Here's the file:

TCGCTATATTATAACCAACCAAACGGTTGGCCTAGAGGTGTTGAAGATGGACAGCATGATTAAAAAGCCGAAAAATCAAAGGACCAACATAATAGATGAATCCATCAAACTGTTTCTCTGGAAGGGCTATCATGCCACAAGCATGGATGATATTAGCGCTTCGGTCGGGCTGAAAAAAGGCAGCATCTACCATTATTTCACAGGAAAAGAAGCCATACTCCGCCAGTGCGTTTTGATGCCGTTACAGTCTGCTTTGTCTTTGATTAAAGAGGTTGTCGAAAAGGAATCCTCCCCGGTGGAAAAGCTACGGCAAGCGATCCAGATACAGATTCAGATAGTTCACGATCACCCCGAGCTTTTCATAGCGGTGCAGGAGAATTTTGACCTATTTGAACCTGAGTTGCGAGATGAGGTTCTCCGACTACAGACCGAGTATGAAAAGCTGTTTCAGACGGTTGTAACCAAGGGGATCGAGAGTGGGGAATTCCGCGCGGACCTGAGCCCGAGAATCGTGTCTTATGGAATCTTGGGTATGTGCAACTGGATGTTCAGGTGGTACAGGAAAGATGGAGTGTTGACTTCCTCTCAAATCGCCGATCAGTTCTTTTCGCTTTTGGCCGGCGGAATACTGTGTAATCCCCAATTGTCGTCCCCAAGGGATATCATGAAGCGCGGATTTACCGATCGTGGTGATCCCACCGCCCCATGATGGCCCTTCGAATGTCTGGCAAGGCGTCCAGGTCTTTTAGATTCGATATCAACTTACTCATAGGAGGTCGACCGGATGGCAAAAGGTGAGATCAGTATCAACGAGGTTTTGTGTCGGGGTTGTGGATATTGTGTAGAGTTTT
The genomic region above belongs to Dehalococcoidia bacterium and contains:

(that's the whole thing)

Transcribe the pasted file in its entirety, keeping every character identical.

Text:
TCGCTATATTATAACCAACCAAACGGTTGGCCTAGAGGTGTTGAAGATGGACAGCATGATTAAAAAGCCGAAAAATCAAAGGACCAACATAATAGATGAATCCATCAAACTGTTTCTCTGGAAGGGCTATCATGCCACAAGCATGGATGATATTAGCGCTTCGGTCGGGCTGAAAAAAGGCAGCATCTACCATTATTTCACAGGAAAAGAAGCCATACTCCGCCAGTGCGTTTTGATGCCGTTACAGTCTGCTTTGTCTTTGATTAAAGAGGTTGTCGAAAAGGAATCCTCCCCGGTGGAAAAGCTACGGCAAGCGATCCAGATACAGATTCAGATAGTTCACGATCACCCCGAGCTTTTCATAGCGGTGCAGGAGAATTTTGACCTATTTGAACCTGAGTTGCGAGATGAGGTTCTCCGACTACAGACCGAGTATGAAAAGCTGTTTCAGACGGTTGTAACCAAGGGGATCGAGAGTGGGGAATTCCGCGCGGACCTGAGCCCGAGAATCGTGTCTTATGGAATCTTGGGTATGTGCAACTGGATGTTCAGGTGGTACAGGAAAGATGGAGTGTTGACTTCCTCTCAAATCGCCGATCAGTTCTTTTCGCTTTTGGCCGGCGGAATACTGTGTAATCCCCAATTGTCGTCCCCAAGGGATATCATGAAGCGCGGATTTACCGATCGTGGTGATCCCACCGCCCCATGATGGCCCTTCGAATGTCTGGCAAGGCGTCCAGGTCTTTTAGATTCGATATCAACTTACTCATAGGAGGTCGACCGGATGGCAAAAGGTGAGATCAGTATCAACGAGGTTTTGTGTCGGGGTTGTGGATATTGTGTAGAGTTTT
The genomic region above belongs to Dehalococcoidia bacterium and contains: